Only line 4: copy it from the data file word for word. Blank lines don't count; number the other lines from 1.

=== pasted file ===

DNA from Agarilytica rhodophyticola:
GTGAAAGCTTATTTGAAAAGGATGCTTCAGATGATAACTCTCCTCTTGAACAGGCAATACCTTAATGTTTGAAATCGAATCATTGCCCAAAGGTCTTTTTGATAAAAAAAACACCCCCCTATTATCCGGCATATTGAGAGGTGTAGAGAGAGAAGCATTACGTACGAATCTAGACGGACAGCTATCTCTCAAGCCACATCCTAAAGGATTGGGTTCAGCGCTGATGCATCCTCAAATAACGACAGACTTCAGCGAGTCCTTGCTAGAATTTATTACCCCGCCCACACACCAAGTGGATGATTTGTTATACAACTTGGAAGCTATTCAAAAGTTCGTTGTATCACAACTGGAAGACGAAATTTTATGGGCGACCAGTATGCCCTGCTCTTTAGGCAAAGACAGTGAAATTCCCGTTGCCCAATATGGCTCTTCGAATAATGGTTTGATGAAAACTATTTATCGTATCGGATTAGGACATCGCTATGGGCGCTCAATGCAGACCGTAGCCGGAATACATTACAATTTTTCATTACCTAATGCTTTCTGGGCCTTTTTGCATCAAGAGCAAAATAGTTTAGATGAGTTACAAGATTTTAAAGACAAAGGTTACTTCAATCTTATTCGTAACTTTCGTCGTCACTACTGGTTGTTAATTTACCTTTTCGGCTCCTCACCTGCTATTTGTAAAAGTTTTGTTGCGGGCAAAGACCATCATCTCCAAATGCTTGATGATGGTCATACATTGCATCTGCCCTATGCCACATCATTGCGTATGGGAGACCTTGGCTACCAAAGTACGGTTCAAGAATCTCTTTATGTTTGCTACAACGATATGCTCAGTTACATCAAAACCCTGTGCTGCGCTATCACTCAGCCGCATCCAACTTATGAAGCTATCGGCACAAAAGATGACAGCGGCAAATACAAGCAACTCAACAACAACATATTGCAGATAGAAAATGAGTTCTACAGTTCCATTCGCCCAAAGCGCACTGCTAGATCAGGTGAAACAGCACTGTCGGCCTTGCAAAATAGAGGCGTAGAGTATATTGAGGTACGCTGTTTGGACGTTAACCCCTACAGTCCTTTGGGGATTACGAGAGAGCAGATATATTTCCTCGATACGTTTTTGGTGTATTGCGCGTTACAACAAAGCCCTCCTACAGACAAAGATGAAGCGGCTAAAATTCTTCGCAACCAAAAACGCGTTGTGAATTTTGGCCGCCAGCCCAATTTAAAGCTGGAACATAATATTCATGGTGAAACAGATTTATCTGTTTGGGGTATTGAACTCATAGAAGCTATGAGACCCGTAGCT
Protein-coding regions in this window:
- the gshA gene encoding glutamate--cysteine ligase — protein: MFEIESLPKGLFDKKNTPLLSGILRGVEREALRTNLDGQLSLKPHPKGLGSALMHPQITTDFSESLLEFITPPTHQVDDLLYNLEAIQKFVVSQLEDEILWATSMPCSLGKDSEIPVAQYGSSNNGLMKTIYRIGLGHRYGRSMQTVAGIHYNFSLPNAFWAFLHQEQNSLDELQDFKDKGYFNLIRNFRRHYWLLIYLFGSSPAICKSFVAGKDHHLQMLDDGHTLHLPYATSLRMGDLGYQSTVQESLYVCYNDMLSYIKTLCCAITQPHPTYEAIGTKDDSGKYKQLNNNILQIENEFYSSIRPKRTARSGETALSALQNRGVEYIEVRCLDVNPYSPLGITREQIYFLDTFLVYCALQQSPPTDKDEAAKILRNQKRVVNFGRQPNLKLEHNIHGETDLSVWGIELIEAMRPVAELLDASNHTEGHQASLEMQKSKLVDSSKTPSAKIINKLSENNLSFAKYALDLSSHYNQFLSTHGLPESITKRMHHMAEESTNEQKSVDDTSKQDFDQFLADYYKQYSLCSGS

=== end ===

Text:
- the gshA gene encoding glutamate--cysteine ligase — protein: MFEIESLPKGLFDKKNTPLLSGILRGVEREALRTNLDGQLSLKPHPKGLGSALMHPQITTDFSESLLEFITPPTHQVDDLLYNLEAIQKFVVSQLEDEILWATSMPCSLGKDSEIPVAQYGSSNNGLMKTIYRIGLGHRYGRSMQTVAGIHYNFSLPNAFWAFLHQEQNSLDELQDFKDKGYFNLIRNFRRHYWLLIYLFGSSPAICKSFVAGKDHHLQMLDDGHTLHLPYATSLRMGDLGYQSTVQESLYVCYNDMLSYIKTLCCAITQPHPTYEAIGTKDDSGKYKQLNNNILQIENEFYSSIRPKRTARSGETALSALQNRGVEYIEVRCLDVNPYSPLGITREQIYFLDTFLVYCALQQSPPTDKDEAAKILRNQKRVVNFGRQPNLKLEHNIHGETDLSVWGIELIEAMRPVAELLDASNHTEGHQASLEMQKSKLVDSSKTPSAKIINKLSENNLSFAKYALDLSSHYNQFLSTHGLPESITKRMHHMAEESTNEQKSVDDTSKQDFDQFLADYYKQYSLCSGS